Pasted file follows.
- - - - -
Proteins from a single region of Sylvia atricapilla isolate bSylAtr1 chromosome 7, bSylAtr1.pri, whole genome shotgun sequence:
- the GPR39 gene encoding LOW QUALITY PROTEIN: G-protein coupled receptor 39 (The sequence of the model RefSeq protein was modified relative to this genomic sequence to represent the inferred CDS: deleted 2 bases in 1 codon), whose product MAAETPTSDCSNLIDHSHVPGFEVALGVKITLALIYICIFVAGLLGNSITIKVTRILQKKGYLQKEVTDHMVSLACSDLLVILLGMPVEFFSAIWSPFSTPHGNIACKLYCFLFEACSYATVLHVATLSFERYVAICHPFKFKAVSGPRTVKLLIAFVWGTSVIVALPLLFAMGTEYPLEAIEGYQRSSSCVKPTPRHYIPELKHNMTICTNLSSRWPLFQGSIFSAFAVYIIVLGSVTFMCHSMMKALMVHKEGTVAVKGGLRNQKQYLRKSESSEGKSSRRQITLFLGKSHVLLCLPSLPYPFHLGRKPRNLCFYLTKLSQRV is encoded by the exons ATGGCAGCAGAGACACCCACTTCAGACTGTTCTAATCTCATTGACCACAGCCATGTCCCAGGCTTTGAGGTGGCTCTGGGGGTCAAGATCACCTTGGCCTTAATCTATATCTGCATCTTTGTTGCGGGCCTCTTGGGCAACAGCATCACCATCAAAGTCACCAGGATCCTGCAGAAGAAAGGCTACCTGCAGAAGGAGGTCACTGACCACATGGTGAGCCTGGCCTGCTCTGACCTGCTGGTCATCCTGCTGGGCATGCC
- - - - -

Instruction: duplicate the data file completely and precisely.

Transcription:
Proteins from a single region of Sylvia atricapilla isolate bSylAtr1 chromosome 7, bSylAtr1.pri, whole genome shotgun sequence:
- the GPR39 gene encoding LOW QUALITY PROTEIN: G-protein coupled receptor 39 (The sequence of the model RefSeq protein was modified relative to this genomic sequence to represent the inferred CDS: deleted 2 bases in 1 codon), whose product MAAETPTSDCSNLIDHSHVPGFEVALGVKITLALIYICIFVAGLLGNSITIKVTRILQKKGYLQKEVTDHMVSLACSDLLVILLGMPVEFFSAIWSPFSTPHGNIACKLYCFLFEACSYATVLHVATLSFERYVAICHPFKFKAVSGPRTVKLLIAFVWGTSVIVALPLLFAMGTEYPLEAIEGYQRSSSCVKPTPRHYIPELKHNMTICTNLSSRWPLFQGSIFSAFAVYIIVLGSVTFMCHSMMKALMVHKEGTVAVKGGLRNQKQYLRKSESSEGKSSRRQITLFLGKSHVLLCLPSLPYPFHLGRKPRNLCFYLTKLSQRV is encoded by the exons ATGGCAGCAGAGACACCCACTTCAGACTGTTCTAATCTCATTGACCACAGCCATGTCCCAGGCTTTGAGGTGGCTCTGGGGGTCAAGATCACCTTGGCCTTAATCTATATCTGCATCTTTGTTGCGGGCCTCTTGGGCAACAGCATCACCATCAAAGTCACCAGGATCCTGCAGAAGAAAGGCTACCTGCAGAAGGAGGTCACTGACCACATGGTGAGCCTGGCCTGCTCTGACCTGCTGGTCATCCTGCTGGGCATGCC